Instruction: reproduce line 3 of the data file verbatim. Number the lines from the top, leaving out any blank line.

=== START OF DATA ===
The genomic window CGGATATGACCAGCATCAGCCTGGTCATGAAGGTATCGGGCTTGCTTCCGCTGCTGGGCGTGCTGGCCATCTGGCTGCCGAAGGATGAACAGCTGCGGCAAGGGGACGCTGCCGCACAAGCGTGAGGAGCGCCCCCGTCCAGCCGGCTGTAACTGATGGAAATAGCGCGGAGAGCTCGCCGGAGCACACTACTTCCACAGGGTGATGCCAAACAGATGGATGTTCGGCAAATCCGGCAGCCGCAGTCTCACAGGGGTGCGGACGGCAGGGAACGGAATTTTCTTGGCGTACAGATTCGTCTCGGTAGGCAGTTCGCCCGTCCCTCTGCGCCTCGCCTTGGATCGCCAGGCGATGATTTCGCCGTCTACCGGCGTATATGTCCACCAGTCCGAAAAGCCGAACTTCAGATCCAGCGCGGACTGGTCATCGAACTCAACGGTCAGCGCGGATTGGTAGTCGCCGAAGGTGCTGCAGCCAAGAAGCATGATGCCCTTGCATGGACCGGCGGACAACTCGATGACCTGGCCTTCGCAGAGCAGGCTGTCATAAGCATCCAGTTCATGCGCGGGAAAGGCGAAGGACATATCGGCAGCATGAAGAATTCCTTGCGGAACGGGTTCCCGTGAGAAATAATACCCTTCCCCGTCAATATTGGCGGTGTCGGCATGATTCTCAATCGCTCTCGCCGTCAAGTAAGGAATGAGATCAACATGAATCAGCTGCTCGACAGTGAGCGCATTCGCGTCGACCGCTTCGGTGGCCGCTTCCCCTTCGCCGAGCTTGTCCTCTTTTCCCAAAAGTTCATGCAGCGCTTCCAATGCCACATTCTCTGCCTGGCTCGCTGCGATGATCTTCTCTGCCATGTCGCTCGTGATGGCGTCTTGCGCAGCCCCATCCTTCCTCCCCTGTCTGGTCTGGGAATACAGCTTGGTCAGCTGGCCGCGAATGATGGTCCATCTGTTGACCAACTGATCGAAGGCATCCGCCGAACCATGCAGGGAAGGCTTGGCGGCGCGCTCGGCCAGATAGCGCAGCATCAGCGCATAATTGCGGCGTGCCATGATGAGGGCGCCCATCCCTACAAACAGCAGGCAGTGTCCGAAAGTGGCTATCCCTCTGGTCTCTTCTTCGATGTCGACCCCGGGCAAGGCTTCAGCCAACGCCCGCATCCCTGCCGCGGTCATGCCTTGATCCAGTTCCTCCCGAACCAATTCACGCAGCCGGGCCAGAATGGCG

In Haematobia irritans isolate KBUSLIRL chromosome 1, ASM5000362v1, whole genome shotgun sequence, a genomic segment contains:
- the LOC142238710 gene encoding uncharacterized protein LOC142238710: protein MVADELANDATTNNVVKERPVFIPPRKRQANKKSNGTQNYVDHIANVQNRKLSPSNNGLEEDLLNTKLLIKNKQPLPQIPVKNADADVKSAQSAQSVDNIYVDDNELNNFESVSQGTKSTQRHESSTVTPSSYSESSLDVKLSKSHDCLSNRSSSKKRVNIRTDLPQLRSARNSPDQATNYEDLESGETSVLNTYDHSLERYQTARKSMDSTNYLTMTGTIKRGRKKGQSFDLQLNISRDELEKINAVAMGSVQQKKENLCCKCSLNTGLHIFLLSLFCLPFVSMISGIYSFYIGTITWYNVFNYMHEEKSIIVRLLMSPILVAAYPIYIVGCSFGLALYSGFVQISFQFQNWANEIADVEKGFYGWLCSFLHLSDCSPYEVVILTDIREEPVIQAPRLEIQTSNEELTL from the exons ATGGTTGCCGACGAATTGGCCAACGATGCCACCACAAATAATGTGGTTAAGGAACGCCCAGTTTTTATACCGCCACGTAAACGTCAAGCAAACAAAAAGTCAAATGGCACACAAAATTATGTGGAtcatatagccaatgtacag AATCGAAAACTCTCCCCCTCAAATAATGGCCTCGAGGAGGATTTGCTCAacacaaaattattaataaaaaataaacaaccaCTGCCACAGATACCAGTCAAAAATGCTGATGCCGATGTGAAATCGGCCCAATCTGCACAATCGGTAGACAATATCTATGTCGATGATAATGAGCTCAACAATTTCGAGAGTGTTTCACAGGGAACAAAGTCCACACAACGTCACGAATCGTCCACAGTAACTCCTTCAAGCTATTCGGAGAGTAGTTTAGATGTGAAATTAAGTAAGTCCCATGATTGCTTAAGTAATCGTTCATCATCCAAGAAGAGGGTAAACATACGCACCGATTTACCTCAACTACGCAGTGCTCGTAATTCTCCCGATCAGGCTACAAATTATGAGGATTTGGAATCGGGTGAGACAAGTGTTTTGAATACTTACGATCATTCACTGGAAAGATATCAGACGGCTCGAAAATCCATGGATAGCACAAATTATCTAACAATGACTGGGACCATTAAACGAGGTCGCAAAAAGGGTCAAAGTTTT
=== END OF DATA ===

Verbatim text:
- the LOC142238710 gene encoding uncharacterized protein LOC142238710: protein MVADELANDATTNNVVKERPVFIPPRKRQANKKSNGTQNYVDHIANVQNRKLSPSNNGLEEDLLNTKLLIKNKQPLPQIPVKNADADVKSAQSAQSVDNIYVDDNELNNFESVSQGTKSTQRHESSTVTPSSYSESSLDVKLSKSHDCLSNRSSSKKRVNIRTDLPQLRSARNSPDQATNYEDLESGETSVLNTYDHSLERYQTARKSMDSTNYLTMTGTIKRGRKKGQSFDLQLNISRDELEKINAVAMGSVQQKKENLCCKCSLNTGLHIFLLSLFCLPFVSMISGIYSFYIGTITWYNVFNYMHEEKSIIVRLLMSPILVAAYPIYIVGCSFGLALYSGFVQISFQFQNWANEIADVEKGFYGWLCSFLHLSDCSPYEVVILTDIREEPVIQAPRLEIQTSNEELTL from the exons ATGGTTGCCGACGAATTGGCCAACGATGCCACCACAAATAATGTGGTTAAGGAACGCCCAGTTTTTATACCGCCACGTAAACGTCAAGCAAACAAAAAGTCAAATGGCACACAAAATTATGTGGAtcatatagccaatgtacag AATCGAAAACTCTCCCCCTCAAATAATGGCCTCGAGGAGGATTTGCTCAacacaaaattattaataaaaaataaacaaccaCTGCCACAGATACCAGTCAAAAATGCTGATGCCGATGTGAAATCGGCCCAATCTGCACAATCGGTAGACAATATCTATGTCGATGATAATGAGCTCAACAATTTCGAGAGTGTTTCACAGGGAACAAAGTCCACACAACGTCACGAATCGTCCACAGTAACTCCTTCAAGCTATTCGGAGAGTAGTTTAGATGTGAAATTAAGTAAGTCCCATGATTGCTTAAGTAATCGTTCATCATCCAAGAAGAGGGTAAACATACGCACCGATTTACCTCAACTACGCAGTGCTCGTAATTCTCCCGATCAGGCTACAAATTATGAGGATTTGGAATCGGGTGAGACAAGTGTTTTGAATACTTACGATCATTCACTGGAAAGATATCAGACGGCTCGAAAATCCATGGATAGCACAAATTATCTAACAATGACTGGGACCATTAAACGAGGTCGCAAAAAGGGTCAAAGTTTT